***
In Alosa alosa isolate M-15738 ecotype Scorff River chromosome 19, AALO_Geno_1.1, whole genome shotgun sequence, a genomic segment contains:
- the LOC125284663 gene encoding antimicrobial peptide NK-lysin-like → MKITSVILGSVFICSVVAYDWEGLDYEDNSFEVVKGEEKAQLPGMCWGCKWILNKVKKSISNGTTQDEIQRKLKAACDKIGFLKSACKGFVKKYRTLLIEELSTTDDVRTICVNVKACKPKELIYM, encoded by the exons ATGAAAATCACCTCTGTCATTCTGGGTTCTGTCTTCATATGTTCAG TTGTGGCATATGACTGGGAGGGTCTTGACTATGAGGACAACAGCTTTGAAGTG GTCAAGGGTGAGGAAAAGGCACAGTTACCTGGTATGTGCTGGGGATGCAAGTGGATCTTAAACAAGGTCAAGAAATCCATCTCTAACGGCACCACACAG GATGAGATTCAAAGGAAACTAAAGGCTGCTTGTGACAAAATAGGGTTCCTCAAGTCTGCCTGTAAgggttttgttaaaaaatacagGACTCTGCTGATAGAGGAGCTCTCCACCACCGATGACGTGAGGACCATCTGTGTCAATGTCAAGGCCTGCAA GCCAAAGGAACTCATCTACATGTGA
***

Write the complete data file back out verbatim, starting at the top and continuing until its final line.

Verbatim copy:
In Alosa alosa isolate M-15738 ecotype Scorff River chromosome 19, AALO_Geno_1.1, whole genome shotgun sequence, a genomic segment contains:
- the LOC125284663 gene encoding antimicrobial peptide NK-lysin-like → MKITSVILGSVFICSVVAYDWEGLDYEDNSFEVVKGEEKAQLPGMCWGCKWILNKVKKSISNGTTQDEIQRKLKAACDKIGFLKSACKGFVKKYRTLLIEELSTTDDVRTICVNVKACKPKELIYM, encoded by the exons ATGAAAATCACCTCTGTCATTCTGGGTTCTGTCTTCATATGTTCAG TTGTGGCATATGACTGGGAGGGTCTTGACTATGAGGACAACAGCTTTGAAGTG GTCAAGGGTGAGGAAAAGGCACAGTTACCTGGTATGTGCTGGGGATGCAAGTGGATCTTAAACAAGGTCAAGAAATCCATCTCTAACGGCACCACACAG GATGAGATTCAAAGGAAACTAAAGGCTGCTTGTGACAAAATAGGGTTCCTCAAGTCTGCCTGTAAgggttttgttaaaaaatacagGACTCTGCTGATAGAGGAGCTCTCCACCACCGATGACGTGAGGACCATCTGTGTCAATGTCAAGGCCTGCAA GCCAAAGGAACTCATCTACATGTGA